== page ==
As for Monsieur Rosewing, you judge of him very well, when you say, that he hath Spanish inclinations; and this is so true, that he can neither hide them or dissemble. The difference, which he had with Monsieur Chanut, was, that at his arrival he went to see the embassador of Spain, and afterwards gave a visit to Monsieur Chanut, who mortified him only in not returning him the visit, and in letting of him know, that it was, because he had failed to render that duty to the king, which belonged to him; whereof he complained in the court of Denmark; for which he was blamed. For my part, I verily believe he is a pensioner of the house of Austria, and I would never have any thing to do with him. I write all this, that so you might know his good intentions.

A letter of intelligence from the Hague.

Le 8. Novembre, [1659. N. S.]

Vol. lxvi. p. 121.

Ayant escrit vers Rotterdam, s'il y auroit un navire de guerre pour transporter le Sieur Downing vers Angleterre, l'admirauté a rescrit, qu'ils n'ont nul; et celuy luy sera notifié par le Sieur agent de Heyde, et qu'on escrira aux admirautés d'Amsterdam et Zelande, de rescrire, s'il y a des navires, & y en ayant, qu'ils veuillent accommoder le Sieur Downing d'un navire de transport.

Le Sieur Downing aura cy-devant lasché des discours, que cest estat auroit prins des Anglois bien cent navires: le Sieur de R. a proposé, que cela est fabuleux, et qu'on devoit escrire de cela au regime même, ne suffisant point de l'escrire au Sieur Nieupoort, &c. mais cela est passé par un discours.

Le Sieur Cojet viendroit ce foir icy; mais sans notification, si qu'il viendra tousjours incognito.

L'on dit, que le domdeeken de l'evesque de Munster soit icy: les deputés de la ville sont attendus ce soir icy, ayants retardé à Amsterdam pour l' absence du Sieur Polsbrouck.

L' admirauté d' Amsterdam advise le reigle, que le Sieur Downing a redemandé, seroit de bonne prinse, ce que apparement on suivra, par ce que le Sieur Downing est en desordre par le changement en Angleterre.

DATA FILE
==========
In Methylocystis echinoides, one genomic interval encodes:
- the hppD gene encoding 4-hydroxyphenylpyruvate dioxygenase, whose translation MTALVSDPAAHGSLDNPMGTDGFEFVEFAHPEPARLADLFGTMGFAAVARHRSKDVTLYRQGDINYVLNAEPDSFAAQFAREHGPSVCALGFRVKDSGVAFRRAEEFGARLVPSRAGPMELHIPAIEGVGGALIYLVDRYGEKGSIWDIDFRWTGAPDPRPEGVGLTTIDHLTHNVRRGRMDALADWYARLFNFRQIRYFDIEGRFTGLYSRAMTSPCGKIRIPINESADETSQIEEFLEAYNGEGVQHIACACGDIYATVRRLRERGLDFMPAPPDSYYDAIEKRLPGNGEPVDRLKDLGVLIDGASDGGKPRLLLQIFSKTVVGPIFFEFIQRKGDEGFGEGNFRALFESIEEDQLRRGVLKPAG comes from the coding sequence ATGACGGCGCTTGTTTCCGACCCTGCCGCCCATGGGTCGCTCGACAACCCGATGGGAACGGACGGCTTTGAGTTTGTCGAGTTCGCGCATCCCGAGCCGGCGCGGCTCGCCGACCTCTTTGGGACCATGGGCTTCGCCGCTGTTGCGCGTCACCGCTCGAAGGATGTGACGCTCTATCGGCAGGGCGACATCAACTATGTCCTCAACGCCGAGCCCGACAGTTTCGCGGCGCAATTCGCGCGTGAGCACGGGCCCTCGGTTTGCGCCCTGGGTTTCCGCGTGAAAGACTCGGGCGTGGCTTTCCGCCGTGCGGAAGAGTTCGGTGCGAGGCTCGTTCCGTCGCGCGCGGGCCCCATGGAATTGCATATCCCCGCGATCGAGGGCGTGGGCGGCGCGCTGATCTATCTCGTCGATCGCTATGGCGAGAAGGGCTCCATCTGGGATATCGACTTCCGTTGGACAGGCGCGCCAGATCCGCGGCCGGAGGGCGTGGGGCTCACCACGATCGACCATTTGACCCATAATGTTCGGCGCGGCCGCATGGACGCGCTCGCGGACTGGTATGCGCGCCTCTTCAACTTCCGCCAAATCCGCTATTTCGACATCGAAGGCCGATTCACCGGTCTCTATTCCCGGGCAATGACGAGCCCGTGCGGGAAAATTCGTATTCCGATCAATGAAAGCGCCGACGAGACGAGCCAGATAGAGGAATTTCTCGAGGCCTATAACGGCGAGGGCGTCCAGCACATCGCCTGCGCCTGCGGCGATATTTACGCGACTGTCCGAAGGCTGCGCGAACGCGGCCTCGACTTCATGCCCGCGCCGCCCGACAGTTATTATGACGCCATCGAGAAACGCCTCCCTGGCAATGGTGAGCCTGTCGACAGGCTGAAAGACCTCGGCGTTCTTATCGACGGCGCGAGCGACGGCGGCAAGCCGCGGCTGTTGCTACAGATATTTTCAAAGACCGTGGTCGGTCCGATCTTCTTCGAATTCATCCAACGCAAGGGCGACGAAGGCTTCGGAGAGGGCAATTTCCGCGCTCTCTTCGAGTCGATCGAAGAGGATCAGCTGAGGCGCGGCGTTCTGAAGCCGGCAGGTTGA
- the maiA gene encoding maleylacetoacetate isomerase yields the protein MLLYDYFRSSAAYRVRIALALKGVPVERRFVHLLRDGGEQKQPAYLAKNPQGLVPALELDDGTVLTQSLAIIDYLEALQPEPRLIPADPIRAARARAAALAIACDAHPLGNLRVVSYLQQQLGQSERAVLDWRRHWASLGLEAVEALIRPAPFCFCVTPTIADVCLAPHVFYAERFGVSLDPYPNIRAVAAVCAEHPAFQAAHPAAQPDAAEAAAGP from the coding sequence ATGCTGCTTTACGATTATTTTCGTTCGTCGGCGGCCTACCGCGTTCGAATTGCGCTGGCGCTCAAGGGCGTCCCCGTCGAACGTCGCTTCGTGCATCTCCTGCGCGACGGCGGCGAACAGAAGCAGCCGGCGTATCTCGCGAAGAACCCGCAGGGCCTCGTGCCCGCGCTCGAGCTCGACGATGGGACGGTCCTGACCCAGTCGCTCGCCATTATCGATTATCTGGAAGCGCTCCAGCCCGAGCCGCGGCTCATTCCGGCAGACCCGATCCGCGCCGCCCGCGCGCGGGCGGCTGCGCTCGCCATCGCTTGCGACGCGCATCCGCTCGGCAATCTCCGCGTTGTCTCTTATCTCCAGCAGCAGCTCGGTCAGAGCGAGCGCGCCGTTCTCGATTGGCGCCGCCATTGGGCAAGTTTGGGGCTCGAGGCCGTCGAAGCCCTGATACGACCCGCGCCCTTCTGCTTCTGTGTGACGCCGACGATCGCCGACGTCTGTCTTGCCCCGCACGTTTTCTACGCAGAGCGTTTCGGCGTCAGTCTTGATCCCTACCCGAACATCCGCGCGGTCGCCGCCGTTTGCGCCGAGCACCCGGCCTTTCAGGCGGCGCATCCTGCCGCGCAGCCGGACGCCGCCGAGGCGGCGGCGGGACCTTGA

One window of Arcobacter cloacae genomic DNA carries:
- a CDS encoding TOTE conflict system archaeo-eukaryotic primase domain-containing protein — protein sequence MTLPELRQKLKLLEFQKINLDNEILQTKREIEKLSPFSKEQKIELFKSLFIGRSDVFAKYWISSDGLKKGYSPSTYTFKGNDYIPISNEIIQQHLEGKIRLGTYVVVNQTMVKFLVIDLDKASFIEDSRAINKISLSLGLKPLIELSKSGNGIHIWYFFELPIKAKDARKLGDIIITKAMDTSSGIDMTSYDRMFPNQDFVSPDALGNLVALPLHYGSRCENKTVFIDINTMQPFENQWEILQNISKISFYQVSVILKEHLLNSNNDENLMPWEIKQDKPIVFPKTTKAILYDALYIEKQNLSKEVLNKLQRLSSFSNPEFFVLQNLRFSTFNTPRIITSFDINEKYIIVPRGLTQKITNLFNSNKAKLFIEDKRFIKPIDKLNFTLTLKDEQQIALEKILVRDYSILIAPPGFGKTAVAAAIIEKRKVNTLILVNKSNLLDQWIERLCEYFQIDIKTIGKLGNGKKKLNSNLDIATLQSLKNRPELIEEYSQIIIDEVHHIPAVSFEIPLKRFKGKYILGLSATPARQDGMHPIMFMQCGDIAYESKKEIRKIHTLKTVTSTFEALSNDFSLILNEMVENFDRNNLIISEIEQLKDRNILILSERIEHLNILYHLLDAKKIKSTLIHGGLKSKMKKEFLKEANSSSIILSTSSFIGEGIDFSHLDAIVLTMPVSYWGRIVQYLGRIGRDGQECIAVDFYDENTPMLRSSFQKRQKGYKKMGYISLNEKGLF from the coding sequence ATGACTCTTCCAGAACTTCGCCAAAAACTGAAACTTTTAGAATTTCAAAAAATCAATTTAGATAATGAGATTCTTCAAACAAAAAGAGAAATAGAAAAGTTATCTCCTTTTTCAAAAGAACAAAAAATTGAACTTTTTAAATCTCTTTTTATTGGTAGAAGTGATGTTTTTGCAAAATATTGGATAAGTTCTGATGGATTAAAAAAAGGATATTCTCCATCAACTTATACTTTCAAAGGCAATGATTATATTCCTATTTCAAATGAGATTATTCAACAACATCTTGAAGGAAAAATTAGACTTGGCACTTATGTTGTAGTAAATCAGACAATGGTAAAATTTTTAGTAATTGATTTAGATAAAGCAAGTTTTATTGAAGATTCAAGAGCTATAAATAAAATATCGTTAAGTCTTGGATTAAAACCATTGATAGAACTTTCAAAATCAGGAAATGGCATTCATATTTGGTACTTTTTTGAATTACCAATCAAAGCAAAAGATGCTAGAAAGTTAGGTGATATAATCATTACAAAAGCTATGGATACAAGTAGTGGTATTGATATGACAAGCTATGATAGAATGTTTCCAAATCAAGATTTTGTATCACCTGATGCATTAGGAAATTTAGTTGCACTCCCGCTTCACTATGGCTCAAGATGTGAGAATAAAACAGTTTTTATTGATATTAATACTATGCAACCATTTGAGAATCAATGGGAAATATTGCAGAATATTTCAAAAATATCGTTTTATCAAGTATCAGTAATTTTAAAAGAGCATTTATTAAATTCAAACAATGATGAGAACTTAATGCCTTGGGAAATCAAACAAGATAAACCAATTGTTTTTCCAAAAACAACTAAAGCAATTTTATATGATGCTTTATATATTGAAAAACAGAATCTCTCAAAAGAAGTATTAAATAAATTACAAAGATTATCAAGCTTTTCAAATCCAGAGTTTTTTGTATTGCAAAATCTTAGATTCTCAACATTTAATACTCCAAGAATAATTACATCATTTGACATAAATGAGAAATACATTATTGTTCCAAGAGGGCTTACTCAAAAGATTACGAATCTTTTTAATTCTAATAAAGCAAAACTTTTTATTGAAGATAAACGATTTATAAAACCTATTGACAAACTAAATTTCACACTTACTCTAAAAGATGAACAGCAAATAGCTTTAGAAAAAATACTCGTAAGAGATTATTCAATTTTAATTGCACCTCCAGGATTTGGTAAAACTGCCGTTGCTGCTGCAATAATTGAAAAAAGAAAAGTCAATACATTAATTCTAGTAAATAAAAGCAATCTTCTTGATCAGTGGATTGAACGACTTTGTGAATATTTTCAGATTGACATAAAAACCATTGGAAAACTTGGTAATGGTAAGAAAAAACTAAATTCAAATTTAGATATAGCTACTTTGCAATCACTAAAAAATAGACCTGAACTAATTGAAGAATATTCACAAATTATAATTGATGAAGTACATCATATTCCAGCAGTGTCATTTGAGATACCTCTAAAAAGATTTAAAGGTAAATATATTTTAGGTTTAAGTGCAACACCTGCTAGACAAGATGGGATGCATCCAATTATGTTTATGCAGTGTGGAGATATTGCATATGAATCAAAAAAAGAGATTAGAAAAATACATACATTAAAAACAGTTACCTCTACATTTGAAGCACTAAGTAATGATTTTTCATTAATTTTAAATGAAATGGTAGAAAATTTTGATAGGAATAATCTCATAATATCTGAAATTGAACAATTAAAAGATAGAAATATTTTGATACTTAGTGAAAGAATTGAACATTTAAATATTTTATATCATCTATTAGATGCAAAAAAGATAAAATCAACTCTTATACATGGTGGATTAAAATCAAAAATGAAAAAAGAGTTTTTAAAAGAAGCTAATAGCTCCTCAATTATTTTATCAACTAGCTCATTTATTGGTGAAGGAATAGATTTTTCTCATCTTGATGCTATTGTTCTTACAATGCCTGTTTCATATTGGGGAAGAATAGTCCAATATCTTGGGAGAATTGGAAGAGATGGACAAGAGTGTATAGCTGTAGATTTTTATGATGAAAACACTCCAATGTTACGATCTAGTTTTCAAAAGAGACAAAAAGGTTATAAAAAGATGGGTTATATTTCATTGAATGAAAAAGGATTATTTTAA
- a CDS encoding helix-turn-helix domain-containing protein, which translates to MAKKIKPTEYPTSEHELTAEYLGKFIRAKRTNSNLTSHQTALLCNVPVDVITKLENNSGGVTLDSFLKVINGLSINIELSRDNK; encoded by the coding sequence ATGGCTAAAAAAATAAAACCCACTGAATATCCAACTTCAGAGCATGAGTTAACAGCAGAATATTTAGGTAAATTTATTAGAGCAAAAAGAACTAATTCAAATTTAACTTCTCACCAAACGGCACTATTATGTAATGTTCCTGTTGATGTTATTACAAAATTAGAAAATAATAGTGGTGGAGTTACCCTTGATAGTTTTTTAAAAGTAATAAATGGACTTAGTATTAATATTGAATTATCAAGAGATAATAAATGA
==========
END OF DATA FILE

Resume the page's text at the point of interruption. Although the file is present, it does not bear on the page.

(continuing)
Le 10. Nov.

Le conseil d'estat n' est nullement porté à faire venir des compagnies des frontieres vers Amsterdam, Rotterdam, Hoornrett; Enchuysen pour prevenir le danger du tumulte, qui pourroit estre causé par les matelots, revenants avec le Sieur d'Opdam: en cas que les colleges n' auroient pas tant d' argent contant, qu'il faudroit pour les payer. Ains si la Hollande desire des compagnies, elle pourra les prendre de Delf, Schiedams, Haye, Dort, & ailleurs, ou les compagnies ne sont pas tant necessaires.

Le college d' Amsterdam a avisé sur la resolution du 3. Nov. touchant les deux navires de Lubec menés à Copenhagen, que les deputés illec ont mal fait d' avoir relaxé l' un: et que tant pour l' un que pour l' autre il falloit & faut, que les navires soient menés icy, pour estre jugés par les admirautés.

Le conseil d' estat et la cour de Hollande, on decouvert, que le cipier de la porte icy et sa femme ont tenu intelligence avec les prisonniers, si que le cipier même est constitué prisonnier. Quis custodiet ipsos Custodes ?

Le 11. Nov.

Le comte d' Oldenborgh ayant fait venir une tombe, ou monument pour estre dressé à sa memoire; cette tombe a esté retenu à Auntram, non obstant que ce ne fust par mar chandise; si que les estats generaux sur pleinte saite de la part du comte ont escrit pour la relaxation.